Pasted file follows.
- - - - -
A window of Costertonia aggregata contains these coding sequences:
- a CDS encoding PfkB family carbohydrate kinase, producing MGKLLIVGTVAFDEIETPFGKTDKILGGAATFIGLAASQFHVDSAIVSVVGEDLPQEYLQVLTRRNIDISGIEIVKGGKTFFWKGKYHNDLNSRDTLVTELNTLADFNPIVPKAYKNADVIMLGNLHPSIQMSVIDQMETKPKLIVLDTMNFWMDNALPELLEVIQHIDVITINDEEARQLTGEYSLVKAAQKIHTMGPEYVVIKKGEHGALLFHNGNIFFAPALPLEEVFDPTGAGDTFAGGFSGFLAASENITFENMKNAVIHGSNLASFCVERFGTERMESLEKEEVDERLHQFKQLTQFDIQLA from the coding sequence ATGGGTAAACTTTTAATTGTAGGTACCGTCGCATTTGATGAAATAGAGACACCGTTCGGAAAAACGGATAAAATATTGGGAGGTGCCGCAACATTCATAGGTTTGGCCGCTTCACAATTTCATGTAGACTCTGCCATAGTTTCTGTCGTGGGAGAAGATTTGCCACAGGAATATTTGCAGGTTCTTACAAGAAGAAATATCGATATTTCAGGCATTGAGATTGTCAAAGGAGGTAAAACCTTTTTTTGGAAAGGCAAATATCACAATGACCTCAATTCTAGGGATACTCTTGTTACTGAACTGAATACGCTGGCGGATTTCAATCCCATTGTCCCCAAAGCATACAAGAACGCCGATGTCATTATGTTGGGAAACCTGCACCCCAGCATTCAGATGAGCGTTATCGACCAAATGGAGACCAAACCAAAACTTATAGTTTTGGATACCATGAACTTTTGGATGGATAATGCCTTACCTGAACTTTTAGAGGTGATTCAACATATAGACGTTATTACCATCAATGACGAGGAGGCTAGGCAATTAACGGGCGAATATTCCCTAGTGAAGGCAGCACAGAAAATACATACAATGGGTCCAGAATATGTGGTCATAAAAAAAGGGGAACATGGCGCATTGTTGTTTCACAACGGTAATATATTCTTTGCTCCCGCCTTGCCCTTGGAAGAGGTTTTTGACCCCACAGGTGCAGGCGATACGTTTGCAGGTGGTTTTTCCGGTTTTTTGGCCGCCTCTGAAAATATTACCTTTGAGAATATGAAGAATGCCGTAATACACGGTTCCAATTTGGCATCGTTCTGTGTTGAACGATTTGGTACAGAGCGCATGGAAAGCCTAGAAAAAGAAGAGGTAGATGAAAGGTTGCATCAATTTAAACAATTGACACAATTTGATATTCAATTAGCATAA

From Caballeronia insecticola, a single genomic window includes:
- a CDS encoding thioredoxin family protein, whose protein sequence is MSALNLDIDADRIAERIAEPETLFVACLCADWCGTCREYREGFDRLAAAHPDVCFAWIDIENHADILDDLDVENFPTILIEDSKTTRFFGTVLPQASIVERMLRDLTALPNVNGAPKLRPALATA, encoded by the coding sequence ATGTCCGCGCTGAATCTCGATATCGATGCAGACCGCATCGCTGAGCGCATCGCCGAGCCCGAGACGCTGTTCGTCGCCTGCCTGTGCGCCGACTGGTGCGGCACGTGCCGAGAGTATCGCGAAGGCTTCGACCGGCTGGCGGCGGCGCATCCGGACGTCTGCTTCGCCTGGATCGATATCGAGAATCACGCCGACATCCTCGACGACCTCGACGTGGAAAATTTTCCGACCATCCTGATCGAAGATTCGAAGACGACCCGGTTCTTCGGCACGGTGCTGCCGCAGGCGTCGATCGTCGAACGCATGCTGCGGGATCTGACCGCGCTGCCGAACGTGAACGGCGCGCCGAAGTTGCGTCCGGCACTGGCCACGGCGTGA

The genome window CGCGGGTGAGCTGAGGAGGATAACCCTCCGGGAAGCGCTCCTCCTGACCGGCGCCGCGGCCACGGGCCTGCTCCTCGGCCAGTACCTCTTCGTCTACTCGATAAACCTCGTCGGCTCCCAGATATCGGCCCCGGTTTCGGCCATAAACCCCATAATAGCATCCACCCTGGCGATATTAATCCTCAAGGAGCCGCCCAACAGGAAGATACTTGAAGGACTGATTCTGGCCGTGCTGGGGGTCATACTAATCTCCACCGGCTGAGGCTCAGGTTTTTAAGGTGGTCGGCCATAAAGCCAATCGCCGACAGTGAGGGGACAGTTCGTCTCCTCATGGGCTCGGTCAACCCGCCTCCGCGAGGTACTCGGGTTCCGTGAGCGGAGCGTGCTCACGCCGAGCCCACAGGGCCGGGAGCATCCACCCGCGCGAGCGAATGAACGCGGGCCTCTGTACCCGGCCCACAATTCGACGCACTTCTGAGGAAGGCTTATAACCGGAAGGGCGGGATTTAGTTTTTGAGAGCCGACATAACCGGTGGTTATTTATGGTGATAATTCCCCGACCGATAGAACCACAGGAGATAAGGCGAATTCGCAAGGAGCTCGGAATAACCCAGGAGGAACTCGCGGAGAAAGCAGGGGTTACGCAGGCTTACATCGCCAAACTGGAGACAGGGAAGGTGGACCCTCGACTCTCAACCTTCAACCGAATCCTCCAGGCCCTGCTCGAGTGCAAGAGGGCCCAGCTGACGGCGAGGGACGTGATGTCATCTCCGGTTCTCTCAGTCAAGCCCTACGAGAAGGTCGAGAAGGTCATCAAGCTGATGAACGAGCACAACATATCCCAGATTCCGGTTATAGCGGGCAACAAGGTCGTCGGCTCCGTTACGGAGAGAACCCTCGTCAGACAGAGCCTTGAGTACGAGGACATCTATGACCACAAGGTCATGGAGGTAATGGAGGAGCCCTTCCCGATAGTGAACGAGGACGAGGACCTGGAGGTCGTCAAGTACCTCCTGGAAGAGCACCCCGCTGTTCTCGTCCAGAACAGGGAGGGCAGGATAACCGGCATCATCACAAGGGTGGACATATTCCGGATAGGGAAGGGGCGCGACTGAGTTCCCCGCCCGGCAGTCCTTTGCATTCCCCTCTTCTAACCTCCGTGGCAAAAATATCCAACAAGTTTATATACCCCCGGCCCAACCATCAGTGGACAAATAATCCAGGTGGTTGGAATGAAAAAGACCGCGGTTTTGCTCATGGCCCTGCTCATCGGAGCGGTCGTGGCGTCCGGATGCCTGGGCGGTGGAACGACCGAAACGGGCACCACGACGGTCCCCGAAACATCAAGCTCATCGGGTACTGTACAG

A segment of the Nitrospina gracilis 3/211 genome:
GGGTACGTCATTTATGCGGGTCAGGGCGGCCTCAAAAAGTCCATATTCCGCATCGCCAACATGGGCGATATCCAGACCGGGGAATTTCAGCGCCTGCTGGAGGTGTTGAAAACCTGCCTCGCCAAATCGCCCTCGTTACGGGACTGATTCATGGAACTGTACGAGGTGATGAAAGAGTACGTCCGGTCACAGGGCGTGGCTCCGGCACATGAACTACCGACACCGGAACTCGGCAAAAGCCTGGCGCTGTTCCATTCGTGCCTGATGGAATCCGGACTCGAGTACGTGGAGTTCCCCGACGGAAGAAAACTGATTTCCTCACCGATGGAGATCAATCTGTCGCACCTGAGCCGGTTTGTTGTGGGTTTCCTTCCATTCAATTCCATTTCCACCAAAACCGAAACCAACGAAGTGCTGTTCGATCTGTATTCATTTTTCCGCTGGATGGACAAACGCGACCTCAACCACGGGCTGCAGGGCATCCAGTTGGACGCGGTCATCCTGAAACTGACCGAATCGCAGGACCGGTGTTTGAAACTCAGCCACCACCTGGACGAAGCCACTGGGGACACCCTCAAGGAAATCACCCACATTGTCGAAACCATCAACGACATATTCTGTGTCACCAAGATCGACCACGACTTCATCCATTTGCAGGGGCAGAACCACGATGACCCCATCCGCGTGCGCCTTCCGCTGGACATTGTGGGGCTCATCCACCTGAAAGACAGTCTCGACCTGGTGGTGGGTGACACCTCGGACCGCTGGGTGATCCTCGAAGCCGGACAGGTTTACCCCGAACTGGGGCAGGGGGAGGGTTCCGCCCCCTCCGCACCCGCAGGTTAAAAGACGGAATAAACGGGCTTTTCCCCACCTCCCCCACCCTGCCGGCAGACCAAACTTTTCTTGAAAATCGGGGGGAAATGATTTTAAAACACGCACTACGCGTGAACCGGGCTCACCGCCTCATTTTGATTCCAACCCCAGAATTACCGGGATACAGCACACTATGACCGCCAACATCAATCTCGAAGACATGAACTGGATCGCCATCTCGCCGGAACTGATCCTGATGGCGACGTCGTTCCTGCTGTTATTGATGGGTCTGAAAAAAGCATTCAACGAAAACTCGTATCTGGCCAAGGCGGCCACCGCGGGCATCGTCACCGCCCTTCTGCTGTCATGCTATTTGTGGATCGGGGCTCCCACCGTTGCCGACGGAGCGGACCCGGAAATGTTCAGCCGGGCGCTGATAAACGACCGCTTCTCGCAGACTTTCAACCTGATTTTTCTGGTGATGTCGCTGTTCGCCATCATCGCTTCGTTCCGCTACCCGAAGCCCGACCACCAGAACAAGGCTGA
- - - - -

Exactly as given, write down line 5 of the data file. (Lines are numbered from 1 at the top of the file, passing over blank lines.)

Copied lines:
The genome window CGCGGGTGAGCTGAGGAGGATAACCCTCCGGGAAGCGCTCCTCCTGACCGGCGCCGCGGCCACGGGCCTGCTCCTCGGCCAGTACCTCTTCGTCTACTCGATAAACCTCGTCGGCTCCCAGATATCGGCCCCGGTTTCGGCCATAAACCCCATAATAGCATCCACCCTGGCGATATTAATCCTCAAGGAGCCGCCCAACAGGAAGATACTTGAAGGACTGATTCTGGCCGTGCTGGGGGTCATACTAATCTCCACCGGCTGAGGCTCAGGTTTTTAAGGTGGTCGGCCATAAAGCCAATCGCCGACAGTGAGGGGACAGTTCGTCTCCTCATGGGCTCGGTCAACCCGCCTCCGCGAGGTACTCGGGTTCCGTGAGCGGAGCGTGCTCACGCCGAGCCCACAGGGCCGGGAGCATCCACCCGCGCGAGCGAATGAACGCGGGCCTCTGTACCCGGCCCACAATTCGACGCACTTCTGAGGAAGGCTTATAACCGGAAGGGCGGGATTTAGTTTTTGAGAGCCGACATAACCGGTGGTTATTTATGGTGATAATTCCCCGACCGATAGAACCACAGGAGATAAGGCGAATTCGCAAGGAGCTCGGAATAACCCAGGAGGAACTCGCGGAGAAAGCAGGGGTTACGCAGGCTTACATCGCCAAACTGGAGACAGGGAAGGTGGACCCTCGACTCTCAACCTTCAACCGAATCCTCCAGGCCCTGCTCGAGTGCAAGAGGGCCCAGCTGACGGCGAGGGACGTGATGTCATCTCCGGTTCTCTCAGTCAAGCCCTACGAGAAGGTCGAGAAGGTCATCAAGCTGATGAACGAGCACAACATATCCCAGATTCCGGTTATAGCGGGCAACAAGGTCGTCGGCTCCGTTACGGAGAGAACCCTCGTCAGACAGAGCCTTGAGTACGAGGACATCTATGACCACAAGGTCATGGAGGTAATGGAGGAGCCCTTCCCGATAGTGAACGAGGACGAGGACCTGGAGGTCGTCAAGTACCTCCTGGAAGAGCACCCCGCTGTTCTCGTCCAGAACAGGGAGGGCAGGATAACCGGCATCATCACAAGGGTGGACATATTCCGGATAGGGAAGGGGCGCGACTGAGTTCCCCGCCCGGCAGTCCTTTGCATTCCCCTCTTCTAACCTCCGTGGCAAAAATATCCAACAAGTTTATATACCCCCGGCCCAACCATCAGTGGACAAATAATCCAGGTGGTTGGAATGAAAAAGACCGCGGTTTTGCTCATGGCCCTGCTCATCGGAGCGGTCGTGGCGTCCGGATGCCTGGGCGGTGGAACGACCGAAACGGGCACCACGACGGTCCCCGAAACATCAAGCTCATCGGGTACTGTACAG